Choice is introduced to the workshop group as a compositional reality but also as a means for individuals to choose to participate in the performance and yet remain involved in the process. The aim is to gather the workshop group to recognize that in a creative composition process, time is passing at different perceived speeds and that space is shifting in several dimensions at once. This awareness creates a presence in the space and a compositional alertness.

Her aim is to provide a situation where artists can practice together and grow in confidence toward public performances with an objective to clarify that improvisation is not the antitheses of choreography or composition, but rather the way choreography and composition can be executed together.

The improvisation sessions are given a delegated time frame with an option for the workshop group to shift, drop or lift the space at will. This shifting, dropping and lifting of the performance space places each individual in a position where they need to be to be fully awake or they will loose the thread of the creative compositional activity in play.

Katie has been teaching since she began to perform professionally in the mid 70’s. She is dedicated to how process and research play a major role in how one can sustain an artistic approach to their life and their work.

Over the past 10 years her workshops have been titled “Improvisation” in order to emphasize her views on theater as a live art form reflective of how she executes her own professional performances. Her research is placed in practice with lectures containing her recent interest in brain studies and film.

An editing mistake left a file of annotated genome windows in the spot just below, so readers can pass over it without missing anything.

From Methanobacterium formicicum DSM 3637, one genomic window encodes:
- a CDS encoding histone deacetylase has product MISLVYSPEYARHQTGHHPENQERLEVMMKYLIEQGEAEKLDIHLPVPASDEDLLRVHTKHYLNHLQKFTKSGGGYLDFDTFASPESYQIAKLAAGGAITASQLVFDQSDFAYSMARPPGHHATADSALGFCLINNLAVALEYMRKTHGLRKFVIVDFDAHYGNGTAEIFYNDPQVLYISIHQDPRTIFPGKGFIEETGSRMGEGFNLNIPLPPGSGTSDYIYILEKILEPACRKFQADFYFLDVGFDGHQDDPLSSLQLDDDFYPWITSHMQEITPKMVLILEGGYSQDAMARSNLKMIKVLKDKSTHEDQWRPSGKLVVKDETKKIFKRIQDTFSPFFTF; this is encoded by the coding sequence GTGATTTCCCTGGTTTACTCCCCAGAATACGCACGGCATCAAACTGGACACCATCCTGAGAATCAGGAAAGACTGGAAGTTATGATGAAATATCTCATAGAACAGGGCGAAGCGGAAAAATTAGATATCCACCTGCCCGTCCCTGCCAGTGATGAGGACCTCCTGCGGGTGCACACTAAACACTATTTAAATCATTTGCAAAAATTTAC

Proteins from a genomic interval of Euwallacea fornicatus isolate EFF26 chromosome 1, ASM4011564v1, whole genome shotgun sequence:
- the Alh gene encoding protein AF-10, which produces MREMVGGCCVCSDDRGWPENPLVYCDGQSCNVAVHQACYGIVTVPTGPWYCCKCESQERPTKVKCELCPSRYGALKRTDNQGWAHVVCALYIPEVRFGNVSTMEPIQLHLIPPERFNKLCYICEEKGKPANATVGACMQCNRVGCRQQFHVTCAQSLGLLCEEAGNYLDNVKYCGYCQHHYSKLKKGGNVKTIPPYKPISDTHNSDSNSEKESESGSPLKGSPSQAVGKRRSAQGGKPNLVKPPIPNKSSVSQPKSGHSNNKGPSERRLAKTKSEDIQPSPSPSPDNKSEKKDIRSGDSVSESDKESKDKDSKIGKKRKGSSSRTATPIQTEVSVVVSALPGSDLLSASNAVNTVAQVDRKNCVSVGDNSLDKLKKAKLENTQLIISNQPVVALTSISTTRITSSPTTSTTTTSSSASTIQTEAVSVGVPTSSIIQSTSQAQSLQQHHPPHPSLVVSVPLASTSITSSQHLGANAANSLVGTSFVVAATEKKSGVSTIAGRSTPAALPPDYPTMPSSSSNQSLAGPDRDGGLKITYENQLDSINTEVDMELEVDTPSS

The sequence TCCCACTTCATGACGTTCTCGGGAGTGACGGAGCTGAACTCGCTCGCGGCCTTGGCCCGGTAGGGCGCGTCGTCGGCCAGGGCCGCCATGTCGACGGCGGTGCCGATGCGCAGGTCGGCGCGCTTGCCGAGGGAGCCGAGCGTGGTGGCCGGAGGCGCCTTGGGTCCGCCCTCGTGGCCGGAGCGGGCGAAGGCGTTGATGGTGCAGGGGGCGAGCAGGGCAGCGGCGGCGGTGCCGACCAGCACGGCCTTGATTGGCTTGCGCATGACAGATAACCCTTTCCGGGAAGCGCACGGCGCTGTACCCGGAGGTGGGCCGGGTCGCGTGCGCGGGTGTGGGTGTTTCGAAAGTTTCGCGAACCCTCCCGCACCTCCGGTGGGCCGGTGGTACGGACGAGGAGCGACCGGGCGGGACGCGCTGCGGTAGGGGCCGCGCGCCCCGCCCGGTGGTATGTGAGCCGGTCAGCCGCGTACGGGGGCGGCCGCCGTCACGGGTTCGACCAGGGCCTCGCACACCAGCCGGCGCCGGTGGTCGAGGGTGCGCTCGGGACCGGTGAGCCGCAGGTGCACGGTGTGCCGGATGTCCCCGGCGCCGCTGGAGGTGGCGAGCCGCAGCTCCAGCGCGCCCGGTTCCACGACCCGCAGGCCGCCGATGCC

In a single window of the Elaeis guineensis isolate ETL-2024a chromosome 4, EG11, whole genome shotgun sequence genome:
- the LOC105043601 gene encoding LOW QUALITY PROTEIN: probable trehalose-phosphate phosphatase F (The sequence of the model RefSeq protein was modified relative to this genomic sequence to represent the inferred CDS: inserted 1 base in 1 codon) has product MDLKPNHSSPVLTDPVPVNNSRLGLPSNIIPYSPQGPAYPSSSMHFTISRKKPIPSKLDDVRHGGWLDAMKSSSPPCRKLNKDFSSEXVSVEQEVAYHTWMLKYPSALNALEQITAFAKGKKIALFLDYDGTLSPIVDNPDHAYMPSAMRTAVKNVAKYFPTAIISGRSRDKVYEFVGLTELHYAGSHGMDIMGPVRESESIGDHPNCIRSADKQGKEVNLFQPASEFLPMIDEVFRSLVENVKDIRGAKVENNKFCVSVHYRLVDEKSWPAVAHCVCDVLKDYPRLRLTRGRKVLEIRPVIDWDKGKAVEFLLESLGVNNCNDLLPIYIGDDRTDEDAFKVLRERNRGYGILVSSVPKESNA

She integrates her current research making each workshop completely unique. She draws from her experiences in live performances, music collaborations, as a director and a choreographer.

Her enthusiasm for young artists to be able to continue their practice, in a very different atmosphere than when she began her work, is evident in how she has continued to upgrade her life style with new technologies, continued to do research in the sciences, performing arts and music. She has created several projects which aim to support young artists rather than her own career. She continues to take risks with her own career in the support of young artists giving them the possibility to experiment within their own practice.
She teaches her students that the mental connection to the practice of improvisation can be accessed weather they are doing set or open framed performance pieces and that the definitions of what improvisation within art practices means today needs to be reflective of the advances in brain-studies and technology.

In the way she communicates with students, one is aware of how she understands that the professional field of the arts has altered drastically in comparison to when she began her practice in the mid 70’s. As part of her teaching, she encourages young artists to devise strategies that allow them to sustain the production of their work with creativity and research involved and yet survive.

Katie has had the possibility to create material for her workshops out of a wide range of practice in the performing arts. She has never formulated her teaching material into a frozen body of knowledge. She does not believe that the accumulation of knowledge is how one becomes a teacher. She believes that it is out of her practice and the practice she witnesses with a student that all knowledge becomes clarified in her lessons.